With the onset of the harvest season in Qatar, locally produced vegetables are flooding the market, causing the prices to plummet drastically.
The farmers, however, say that they are losing as the revenue from sales hardly covers the cost of cultivation. They have called for government intervention to restrict the import of vegetables during the harvest season in the country and to do away with middlemen in the wholesale market.
Vegetables that reach the market from local farms daily are put to auction early in the morning. The wholesalers buy the daily crop at these auctions conducted by authorised brokers. The prices fluctuate almost daily and are dictated by the demand and supply on that particular day.
Qatar sees the lowest prices for vegetable during this season, which attracts a large number of customers to the central market. Prices are relatively high in retail shops across the country.
“We have seen vegetables that we sell at QR6 per box in the wholesale market being sold at QR6 per kilo in some retail shops. Farmers are the losers while the traders and the middlemen stand to again. The government should intervene to create a mechanism by which the farmers can deal directly with the customers,” Badar Ali Hussain Al Sada, a young national who runs a farm in Al Shamal, told The Peninsula yesterday.
“The prices were better today. We sold a box of cucumber for QR17 in the wholesale market. There were days when the same was sold for just QR6. The income from the sales is not enough even to cover the costs, not to speak about profits,” he lamented.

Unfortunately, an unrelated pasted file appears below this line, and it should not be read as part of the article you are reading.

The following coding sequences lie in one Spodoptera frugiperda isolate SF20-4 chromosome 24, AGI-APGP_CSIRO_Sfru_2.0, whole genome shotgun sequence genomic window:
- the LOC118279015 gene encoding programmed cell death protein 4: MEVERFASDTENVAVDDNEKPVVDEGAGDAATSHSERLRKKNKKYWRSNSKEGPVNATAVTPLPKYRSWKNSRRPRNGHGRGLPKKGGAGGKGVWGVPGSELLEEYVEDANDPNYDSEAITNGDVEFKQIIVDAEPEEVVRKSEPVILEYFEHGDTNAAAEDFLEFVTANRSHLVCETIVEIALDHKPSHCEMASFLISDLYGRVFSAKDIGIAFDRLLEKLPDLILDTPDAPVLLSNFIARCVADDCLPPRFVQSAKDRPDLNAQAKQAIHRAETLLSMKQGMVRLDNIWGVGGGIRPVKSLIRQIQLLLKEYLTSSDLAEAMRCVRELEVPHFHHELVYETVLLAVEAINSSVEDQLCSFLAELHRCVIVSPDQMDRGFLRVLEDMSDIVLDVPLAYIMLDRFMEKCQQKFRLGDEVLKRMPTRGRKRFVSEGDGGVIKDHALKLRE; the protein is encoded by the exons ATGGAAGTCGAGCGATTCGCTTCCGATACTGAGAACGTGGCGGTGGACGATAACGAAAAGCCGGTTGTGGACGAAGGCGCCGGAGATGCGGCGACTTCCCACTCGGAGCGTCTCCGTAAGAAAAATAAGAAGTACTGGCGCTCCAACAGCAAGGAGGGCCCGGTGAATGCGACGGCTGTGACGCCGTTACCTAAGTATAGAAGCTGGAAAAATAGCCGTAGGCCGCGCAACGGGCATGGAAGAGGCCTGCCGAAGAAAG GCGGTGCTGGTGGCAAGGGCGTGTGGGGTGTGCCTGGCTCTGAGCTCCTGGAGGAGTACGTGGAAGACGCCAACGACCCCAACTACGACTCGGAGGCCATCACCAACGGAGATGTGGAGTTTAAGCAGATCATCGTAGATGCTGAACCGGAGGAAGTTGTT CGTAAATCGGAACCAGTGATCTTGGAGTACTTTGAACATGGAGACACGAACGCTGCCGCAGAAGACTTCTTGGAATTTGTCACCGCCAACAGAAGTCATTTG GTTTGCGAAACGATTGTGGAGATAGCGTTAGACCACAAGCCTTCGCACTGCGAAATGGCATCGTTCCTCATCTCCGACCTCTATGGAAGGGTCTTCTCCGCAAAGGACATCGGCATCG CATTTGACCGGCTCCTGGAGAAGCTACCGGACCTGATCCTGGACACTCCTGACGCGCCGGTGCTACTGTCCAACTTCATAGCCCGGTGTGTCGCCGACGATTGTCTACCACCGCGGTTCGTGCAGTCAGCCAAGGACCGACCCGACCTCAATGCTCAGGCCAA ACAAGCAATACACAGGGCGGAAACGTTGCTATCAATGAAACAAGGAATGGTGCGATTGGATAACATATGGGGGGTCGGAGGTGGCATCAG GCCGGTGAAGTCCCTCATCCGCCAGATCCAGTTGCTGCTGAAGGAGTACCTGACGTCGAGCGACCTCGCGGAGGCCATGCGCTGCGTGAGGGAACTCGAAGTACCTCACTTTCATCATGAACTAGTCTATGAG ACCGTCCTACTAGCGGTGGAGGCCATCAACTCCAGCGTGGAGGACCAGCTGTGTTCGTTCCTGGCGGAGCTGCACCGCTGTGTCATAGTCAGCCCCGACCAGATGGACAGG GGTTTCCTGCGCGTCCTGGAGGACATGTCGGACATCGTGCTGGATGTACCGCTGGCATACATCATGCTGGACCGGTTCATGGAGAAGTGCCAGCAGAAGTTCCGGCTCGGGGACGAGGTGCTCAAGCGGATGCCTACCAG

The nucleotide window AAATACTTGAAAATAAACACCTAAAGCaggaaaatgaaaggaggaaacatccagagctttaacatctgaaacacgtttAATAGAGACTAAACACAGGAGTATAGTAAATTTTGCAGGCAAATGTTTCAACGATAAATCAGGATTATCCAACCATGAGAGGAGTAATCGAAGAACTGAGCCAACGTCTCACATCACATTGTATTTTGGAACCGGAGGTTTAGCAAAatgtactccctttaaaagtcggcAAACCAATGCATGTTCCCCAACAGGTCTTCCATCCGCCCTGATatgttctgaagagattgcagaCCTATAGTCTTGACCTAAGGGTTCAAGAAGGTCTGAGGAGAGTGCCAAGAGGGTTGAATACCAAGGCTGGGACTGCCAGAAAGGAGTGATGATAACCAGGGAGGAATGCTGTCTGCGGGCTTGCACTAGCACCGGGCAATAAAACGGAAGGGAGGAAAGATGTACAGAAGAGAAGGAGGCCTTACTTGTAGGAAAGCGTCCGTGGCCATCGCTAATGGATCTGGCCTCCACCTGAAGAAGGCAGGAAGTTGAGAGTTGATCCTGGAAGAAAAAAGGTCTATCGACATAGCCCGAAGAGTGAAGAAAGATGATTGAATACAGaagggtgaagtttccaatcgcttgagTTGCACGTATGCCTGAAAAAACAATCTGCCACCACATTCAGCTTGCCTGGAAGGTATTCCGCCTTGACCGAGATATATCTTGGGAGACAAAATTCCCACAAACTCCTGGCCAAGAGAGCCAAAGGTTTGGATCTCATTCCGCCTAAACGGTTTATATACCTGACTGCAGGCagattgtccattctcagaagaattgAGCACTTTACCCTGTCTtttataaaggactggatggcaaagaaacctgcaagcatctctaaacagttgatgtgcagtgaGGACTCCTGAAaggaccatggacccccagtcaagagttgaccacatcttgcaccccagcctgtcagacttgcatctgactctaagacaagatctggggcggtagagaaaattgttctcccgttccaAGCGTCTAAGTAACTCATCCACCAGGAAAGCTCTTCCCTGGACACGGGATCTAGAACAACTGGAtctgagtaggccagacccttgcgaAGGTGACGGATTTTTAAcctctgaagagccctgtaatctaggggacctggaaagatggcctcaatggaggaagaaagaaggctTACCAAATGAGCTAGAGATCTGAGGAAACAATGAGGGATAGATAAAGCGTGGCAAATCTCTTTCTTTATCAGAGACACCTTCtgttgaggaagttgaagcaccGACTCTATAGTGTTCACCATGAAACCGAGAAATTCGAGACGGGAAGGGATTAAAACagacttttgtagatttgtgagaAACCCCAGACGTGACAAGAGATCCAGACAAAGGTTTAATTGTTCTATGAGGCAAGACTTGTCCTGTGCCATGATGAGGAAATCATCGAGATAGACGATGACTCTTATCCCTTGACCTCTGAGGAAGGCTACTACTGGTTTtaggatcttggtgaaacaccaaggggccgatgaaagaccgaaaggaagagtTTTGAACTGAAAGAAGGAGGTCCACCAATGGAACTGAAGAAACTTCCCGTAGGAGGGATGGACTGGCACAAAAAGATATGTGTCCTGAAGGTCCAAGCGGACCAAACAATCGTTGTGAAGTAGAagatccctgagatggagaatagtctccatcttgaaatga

There are countries that support local farmers through subsidies and restrictions on foreign imports. “We are expecting such measures from our government. Agriculture is growing fast in Qatar with more people entering the field,” added Al Sada.
Firoz, an Indian who works in Al Sada’s farm, said the prices of locally produced vegetables had fallen drastically over the past few years due to a steady increase in supply.
“Some years ago, we could see very few local products in the market. A box of cucumber or tomato that we sold at QR50 or QR70 at that time now cost only QR10 or less,” said Firoz.
He and his friend Shoukat Ali, who works with another farm, in Shahaniya, were waiting at the wholesale market yesterday to collect the proceeds from the early morning auction.
The vegetable farming season in Qatar starts immediately after summer and spans for about four months. Almost every vegetable can be grown in Qatar but the major produce that reaches the market includes tomato, cucumber, “koosa”, potato, okra, eggplant, cauliflower, cabbage, green chilli and a variety of leaves.
“Prices of tomato will see a major fall in the coming days as the harvest has only started,” said Ali. Last year, the product was available at a retail price of just QR3 per box in the central market in the best season.
He said the vegetable seeds used in farming are brought mainly from Jordan, the United States, India and Bangladesh.
Chemical fertilisers are not used widely in the local farms, said Ali.
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